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Posted February 14, 2008
I wanted so badly to enjoy this book
I will never forget my father sitting me down when I was 12 years old expressing to me pitch by pitch with heartache how his life changed because of the outcome of this one game. He clearly defined his interest in sports by this one game, so therefore I so wanted to read and enjoy Pragers book as I envisioned it taking me back to another era, Well, it didn't! Pragers writing is simply horrific! I was board out of my mind reading fact after fact which was not needed. There was simply no structure to his writing style with me thinking he had something to prove with boring fact after fact. Pragers writing is tedious and if he cut his facts in half, it would have been an exceptional read. Don't waste your time unless you have plenty of time to waste.
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Posted January 19, 2007
How Did This Ever Get Published???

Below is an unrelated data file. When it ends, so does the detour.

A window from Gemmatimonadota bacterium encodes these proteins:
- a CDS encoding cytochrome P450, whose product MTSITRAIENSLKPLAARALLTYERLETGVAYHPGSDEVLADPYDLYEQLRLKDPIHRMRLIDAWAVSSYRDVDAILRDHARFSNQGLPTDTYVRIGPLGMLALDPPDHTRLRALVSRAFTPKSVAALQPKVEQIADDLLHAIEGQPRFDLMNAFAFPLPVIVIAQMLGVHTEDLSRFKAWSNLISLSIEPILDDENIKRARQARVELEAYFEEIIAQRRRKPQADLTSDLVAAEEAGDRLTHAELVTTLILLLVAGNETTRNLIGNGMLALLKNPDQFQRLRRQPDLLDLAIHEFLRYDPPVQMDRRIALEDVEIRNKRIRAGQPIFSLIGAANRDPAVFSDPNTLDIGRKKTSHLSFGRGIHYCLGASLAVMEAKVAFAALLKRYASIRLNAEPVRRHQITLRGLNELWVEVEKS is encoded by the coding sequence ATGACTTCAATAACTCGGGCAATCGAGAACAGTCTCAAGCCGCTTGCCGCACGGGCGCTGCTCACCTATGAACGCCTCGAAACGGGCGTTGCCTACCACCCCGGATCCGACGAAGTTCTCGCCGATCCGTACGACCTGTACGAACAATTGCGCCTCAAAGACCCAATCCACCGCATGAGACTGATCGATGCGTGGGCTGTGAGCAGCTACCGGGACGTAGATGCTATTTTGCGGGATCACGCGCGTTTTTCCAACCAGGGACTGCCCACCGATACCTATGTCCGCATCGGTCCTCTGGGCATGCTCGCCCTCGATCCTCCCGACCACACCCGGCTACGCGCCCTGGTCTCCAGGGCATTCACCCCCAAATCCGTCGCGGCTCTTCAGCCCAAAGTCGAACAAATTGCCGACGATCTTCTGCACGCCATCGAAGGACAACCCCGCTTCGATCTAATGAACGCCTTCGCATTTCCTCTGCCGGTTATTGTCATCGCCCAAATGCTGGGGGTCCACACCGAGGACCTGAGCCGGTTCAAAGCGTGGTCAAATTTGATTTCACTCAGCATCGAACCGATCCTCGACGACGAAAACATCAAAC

It's amazing what REALLY awful writing can do to ruin a terrific story. I opened this book ready to be enthralled, but instead I was bored, annoyed, and finally outraged by the horrible quality of the prose. Aren't there any editors out there would could have taken this author aside and given him the literary equivalent of a trip to the woodshed? How did ANY editor worth his salary allow writing this bad to be published? Very few times in my life have I ever bought a book and then returned it to the store where I bought it, with the explanation that it wasn't worth the purchase price. But that's exactly what I did with this book. What a shame-- the author has done some amazing research-- TOO MUCH, really-- but he pretty much missed the main story, the lives of Bobby Thomson and Ralph Branca AFTER The Home Run. That story is tacked on at the end, but it should have been the main theme. The sign-stealing story is VERY old news. I remember reading about it in a book published in the early 1990's-- Ray Robinson's 'The Home Run Heard 'Round the World.' And Prager himself published an 'expose'' about it in the Wall Street Journal in 2001. So what's untold? Only the mind-numbing number of irrelevant details that Prager felt compelled to include in this unreadable book.Was this review helpful? Yes NoThank you for your feedback. Report this reviewThank you, this review has been flagged.